ECB spells out bond-buying programme conditions
One of the prime figures in the troika’s handling of the bailout speaks out
Jörg Asmussen, a member of the ECB’s executive board and one of the prime figures in the troika’s management of Ireland’s bailout, answers questions about the Outright Monetary Transactions initiative. Photograph: Ralph Orlowski/Reuters
Minister for Finance Michael Noonan said last week that the decision to leave the bailout without a credit line meant Ireland was neither at an advantage nor a disadvantage in respect of the European Central Bank’s bond-buying programme, known as the Outright Monetary Transactions (OMT) initiative.
Such remarks led The Irish Times to submit a series of questions to an ECB spokesman in Frankfurt on Ireland’s position vis-a-vis the OMT scheme in the wake of the bailout, which ends next month. The questions were answered yesterday by Jörg Asmussen, a member of the ECB’s executive board and one of the prime figures in the troika’s management of Ireland’s bailout.
The Irish Times: Does Ireland’s decision to leave the bailout without a precautionary credit line from the ESM change anything as regards the Government’s right to access OMT from the ECB in the event of a crisis?
Asmussen: Ireland’s decision for a so-called clean exit had no direct implication on OMT, because even with keeping a credit line OMT would not have been available automatically. There is no such thing as a “right to access OMT”.
OMT is not a facility that can be “accessed” or even “applied for”. OMT is something that the Governing Council of the ECB might consider to safeguard an appropriate monetary policy transmission in the euro area.
IT: Is Ireland’s ability to access OMT aid from the ECB made any easier or more difficult by the Government’s exit from the bailout without a precautionary credit facility?
Asmussen: The decision of the Irish Government has not changed the position of the country concerning OMT. Ireland was not eligible for OMT and will not be after the 1st of January. As the ECB’s press release of 6 Sept 2012 clearly states: having a full or a precautionary EFSF/ESM programme [an ECCL] is a necessary condition for a country to be eligible for OMT, provided that they include the possibility of ESM primary market purchases. Ireland’s decision not to apply for a precautionary programme means it currently does not fulfil this necessary condition. [An ECCL is an Enhanced Conditions Credit Line, one of two forms of precautionary credit facility available from the European Stability Mechanism bailout fund]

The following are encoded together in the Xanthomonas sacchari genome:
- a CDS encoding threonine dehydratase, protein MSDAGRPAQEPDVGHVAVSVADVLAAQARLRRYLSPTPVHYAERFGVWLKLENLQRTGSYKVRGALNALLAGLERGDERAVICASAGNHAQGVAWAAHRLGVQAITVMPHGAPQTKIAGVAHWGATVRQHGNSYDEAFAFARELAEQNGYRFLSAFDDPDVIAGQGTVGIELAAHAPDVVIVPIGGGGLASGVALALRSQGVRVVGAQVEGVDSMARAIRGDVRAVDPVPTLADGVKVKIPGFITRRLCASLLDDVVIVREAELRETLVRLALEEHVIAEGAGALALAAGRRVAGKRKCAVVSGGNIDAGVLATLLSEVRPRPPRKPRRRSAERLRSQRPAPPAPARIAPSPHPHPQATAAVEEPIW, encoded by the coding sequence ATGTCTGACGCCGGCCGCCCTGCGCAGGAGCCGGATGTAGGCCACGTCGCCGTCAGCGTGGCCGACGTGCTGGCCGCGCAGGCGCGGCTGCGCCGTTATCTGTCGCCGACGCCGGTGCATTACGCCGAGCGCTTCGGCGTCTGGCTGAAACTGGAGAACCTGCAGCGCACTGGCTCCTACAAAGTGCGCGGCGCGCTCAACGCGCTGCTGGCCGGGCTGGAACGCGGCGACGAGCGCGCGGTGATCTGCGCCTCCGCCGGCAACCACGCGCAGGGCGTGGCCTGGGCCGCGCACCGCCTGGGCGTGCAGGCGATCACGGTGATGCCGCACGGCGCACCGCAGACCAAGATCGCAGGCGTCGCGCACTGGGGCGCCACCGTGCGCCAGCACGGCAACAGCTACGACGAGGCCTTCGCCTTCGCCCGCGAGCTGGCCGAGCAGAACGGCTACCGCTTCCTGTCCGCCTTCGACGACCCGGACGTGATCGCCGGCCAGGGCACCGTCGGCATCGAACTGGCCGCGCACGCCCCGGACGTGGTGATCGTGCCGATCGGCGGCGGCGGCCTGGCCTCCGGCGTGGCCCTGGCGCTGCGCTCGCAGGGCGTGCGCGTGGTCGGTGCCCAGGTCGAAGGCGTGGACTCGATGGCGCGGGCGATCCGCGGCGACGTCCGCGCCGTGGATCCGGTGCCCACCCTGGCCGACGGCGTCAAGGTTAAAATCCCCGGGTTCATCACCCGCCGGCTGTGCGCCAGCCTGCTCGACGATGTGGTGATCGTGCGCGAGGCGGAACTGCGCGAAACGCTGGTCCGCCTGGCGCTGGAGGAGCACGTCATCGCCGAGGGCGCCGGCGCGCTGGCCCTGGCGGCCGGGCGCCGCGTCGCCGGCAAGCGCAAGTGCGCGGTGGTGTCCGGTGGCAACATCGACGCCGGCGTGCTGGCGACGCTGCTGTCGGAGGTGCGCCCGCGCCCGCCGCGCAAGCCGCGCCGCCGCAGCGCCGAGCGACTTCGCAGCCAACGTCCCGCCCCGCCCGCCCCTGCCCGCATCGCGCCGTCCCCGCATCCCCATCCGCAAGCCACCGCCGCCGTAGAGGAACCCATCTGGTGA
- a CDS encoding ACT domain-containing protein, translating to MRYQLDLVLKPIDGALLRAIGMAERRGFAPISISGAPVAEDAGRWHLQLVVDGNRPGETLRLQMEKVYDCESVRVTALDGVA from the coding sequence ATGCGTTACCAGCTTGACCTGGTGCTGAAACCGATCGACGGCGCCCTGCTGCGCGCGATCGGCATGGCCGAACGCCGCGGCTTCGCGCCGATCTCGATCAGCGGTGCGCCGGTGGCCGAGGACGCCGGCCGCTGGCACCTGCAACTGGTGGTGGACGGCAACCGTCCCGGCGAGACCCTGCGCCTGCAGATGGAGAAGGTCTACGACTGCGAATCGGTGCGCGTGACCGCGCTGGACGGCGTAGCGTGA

IT: If Ireland wanted access to OMT due to a crisis in the post-bailout period, would the Government be obliged to seek a precautionary credit line from the ESM first?
Asmussen: Ireland would need to apply for a new EFSF/ESM macroeconomic adjustment programme or precautionary programme to be considered for OMT.
IT: Is Ireland’s right of access to OMT confined to “systemic” euro zone risk or is a right of access for risks to Ireland which are not deemed systemic for the euro zone? What criteria apply?
Asmussen: OMT is only possible for countries that are using a full or precautionary programme. OMT aims “at safeguarding an appropriate monetary policy transmission and the singleness of monetary policy”, so OMT always has to be warranted from a monetary policy perspective.